Software Buying Tips

Ten standard questions to ask a software supplier are:

  • Does its functionality meet my needs?
  • How flexible is it?
  • How scalable is it?
  • How can I access it?
  • How easy is the system to use?
  • Is the system easily integrated into other software systems I use?
  • Is the system secure and reliable?
  • What support does the vendor provide?
  • How do current customers use the system?
  • What is your pricing structure?

When looking to buy back-office software support, do not just choose the software that you need now, think about your growth and the features you will need in the future. Think about the Total Cost of Ownership (TCO) i.e. what other resources and costs will be required on top of the software licence fee? Understand ALL the costs associated with the software solution.

  1. Do they have unlimited users or do they charge per seat?
  2. What is their support like? Do they offer free 24/7 support?
  3. Do you have to pay for additional features like marketing automation, customer service, event management, landing page builder?
  4. Are there limits to the number of emails you can send?
  5. If you need to use the API for integration, what are those costs?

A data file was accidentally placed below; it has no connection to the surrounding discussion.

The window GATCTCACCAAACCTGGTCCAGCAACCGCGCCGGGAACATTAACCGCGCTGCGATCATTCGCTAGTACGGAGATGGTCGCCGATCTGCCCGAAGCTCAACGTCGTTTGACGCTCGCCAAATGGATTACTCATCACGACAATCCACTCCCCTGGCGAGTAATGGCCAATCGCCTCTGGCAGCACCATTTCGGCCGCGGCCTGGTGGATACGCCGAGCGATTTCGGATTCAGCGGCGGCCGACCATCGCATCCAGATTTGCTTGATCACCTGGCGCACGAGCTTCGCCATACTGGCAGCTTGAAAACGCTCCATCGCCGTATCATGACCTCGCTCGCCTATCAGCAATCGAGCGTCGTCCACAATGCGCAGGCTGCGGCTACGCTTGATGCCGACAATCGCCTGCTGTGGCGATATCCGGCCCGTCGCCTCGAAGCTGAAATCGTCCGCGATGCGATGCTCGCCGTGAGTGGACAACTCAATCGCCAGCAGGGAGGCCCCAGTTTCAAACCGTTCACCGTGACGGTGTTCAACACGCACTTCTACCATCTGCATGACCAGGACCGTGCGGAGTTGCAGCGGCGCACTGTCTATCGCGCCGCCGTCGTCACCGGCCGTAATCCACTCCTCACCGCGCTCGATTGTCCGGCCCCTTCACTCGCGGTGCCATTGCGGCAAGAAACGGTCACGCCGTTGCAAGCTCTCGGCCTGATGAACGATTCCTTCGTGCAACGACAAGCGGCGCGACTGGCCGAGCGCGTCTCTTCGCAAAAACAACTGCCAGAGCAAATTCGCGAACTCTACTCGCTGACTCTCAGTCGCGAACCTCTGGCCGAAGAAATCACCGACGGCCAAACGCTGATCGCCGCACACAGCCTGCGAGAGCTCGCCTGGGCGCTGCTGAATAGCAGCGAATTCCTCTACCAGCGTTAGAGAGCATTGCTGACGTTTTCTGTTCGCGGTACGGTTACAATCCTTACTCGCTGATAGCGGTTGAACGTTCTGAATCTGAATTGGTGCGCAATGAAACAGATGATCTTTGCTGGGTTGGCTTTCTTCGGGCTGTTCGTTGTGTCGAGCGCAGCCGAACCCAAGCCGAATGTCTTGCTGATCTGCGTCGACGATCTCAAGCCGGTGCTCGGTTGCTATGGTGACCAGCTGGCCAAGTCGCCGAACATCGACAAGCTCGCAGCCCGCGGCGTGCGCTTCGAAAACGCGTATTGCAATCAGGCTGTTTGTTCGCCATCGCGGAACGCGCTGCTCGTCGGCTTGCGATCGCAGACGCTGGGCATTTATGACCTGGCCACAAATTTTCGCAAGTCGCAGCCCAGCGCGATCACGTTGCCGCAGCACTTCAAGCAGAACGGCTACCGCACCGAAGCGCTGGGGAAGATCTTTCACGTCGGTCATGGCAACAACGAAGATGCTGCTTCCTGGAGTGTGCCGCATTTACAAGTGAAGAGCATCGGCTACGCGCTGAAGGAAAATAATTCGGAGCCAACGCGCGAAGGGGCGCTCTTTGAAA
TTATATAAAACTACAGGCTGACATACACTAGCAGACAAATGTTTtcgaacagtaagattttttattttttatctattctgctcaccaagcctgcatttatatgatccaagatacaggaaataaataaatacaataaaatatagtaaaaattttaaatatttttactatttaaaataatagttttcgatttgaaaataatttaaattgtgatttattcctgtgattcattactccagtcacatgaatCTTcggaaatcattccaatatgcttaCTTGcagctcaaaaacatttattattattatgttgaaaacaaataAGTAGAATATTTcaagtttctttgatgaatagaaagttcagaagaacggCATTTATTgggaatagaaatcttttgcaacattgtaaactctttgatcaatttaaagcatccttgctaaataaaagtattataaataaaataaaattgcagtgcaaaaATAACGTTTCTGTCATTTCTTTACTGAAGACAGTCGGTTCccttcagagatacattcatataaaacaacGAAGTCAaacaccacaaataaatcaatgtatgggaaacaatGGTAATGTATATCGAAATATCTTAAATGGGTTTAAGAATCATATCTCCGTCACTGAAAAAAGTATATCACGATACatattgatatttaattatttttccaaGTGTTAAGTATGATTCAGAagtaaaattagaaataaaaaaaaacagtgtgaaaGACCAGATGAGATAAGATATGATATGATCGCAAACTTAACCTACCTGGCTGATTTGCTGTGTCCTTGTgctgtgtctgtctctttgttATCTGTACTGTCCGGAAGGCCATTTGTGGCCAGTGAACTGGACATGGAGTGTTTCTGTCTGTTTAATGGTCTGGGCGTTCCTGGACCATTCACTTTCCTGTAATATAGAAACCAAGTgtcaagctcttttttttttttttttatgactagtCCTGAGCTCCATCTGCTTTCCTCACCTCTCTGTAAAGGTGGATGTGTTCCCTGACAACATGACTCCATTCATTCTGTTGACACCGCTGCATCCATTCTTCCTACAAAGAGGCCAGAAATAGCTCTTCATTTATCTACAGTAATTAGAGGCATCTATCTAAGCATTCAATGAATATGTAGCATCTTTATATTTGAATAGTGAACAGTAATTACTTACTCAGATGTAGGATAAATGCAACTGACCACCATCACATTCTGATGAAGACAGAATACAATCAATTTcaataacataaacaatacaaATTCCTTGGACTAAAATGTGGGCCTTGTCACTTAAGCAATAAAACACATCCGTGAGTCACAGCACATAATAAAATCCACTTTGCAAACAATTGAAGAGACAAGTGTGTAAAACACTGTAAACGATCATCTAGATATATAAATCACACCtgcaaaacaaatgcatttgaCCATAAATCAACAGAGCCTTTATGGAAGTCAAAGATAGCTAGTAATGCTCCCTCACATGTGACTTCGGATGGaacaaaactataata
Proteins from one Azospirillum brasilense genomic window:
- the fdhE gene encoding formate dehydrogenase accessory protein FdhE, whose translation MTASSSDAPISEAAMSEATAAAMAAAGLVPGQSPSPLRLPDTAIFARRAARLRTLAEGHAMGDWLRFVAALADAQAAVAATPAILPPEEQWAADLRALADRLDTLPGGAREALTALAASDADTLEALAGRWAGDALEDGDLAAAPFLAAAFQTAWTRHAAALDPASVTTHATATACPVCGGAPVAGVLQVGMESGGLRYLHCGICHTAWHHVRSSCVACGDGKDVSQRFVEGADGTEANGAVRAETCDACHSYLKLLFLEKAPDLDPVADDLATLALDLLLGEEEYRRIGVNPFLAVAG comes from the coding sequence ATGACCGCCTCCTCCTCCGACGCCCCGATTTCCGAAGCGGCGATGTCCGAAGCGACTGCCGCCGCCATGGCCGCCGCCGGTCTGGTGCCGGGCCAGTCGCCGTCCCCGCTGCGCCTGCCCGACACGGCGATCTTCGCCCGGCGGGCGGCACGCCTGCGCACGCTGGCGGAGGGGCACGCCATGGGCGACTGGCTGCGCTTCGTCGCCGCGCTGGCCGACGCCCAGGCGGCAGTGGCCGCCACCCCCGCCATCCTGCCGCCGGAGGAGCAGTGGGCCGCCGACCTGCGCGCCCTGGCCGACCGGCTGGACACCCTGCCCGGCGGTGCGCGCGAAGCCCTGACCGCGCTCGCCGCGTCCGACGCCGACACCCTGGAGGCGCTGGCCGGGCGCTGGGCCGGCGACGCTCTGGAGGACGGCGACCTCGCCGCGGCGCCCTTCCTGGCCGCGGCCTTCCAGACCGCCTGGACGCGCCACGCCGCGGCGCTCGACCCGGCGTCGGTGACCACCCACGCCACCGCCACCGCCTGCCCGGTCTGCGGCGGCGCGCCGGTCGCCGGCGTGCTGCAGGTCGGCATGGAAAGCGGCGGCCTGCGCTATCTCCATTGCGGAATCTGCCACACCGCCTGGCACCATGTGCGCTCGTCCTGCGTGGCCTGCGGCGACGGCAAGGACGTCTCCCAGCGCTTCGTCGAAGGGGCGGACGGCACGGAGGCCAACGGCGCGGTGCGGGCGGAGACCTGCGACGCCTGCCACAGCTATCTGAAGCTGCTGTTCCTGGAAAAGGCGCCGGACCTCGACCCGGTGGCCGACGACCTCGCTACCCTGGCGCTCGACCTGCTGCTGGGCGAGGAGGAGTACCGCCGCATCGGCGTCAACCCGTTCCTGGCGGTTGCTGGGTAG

6. Is training provided?
  7. What kind of onboarding packages do they have? What are the costs and what do you get?
  8. Where possible, select software that your entire team can use. All of your data should be in one easy-to-use, safe place. Every department needs and uses data. Get each person setup with their own logins and passwords for collaboration, transparency, and accountability.
  9. Do try before you buy: The ability to demo and try out any platform you are researching is an important piece of the puzzle. Demoing a platform allows you to get a good idea of how the platform works and how it can fit into your business. First start with a guided demo, and then setup a trial account to see how user-friendly and customisable the system is.

Pricing Structures

Prices are typically based on:

  1. Number of features.
  2. Number of users (often whether they use all the features or not.

Issues that can Arise with “Per-User” Pricing

Employees share multiple logins, in which case you lose accountability and weaken overall business management.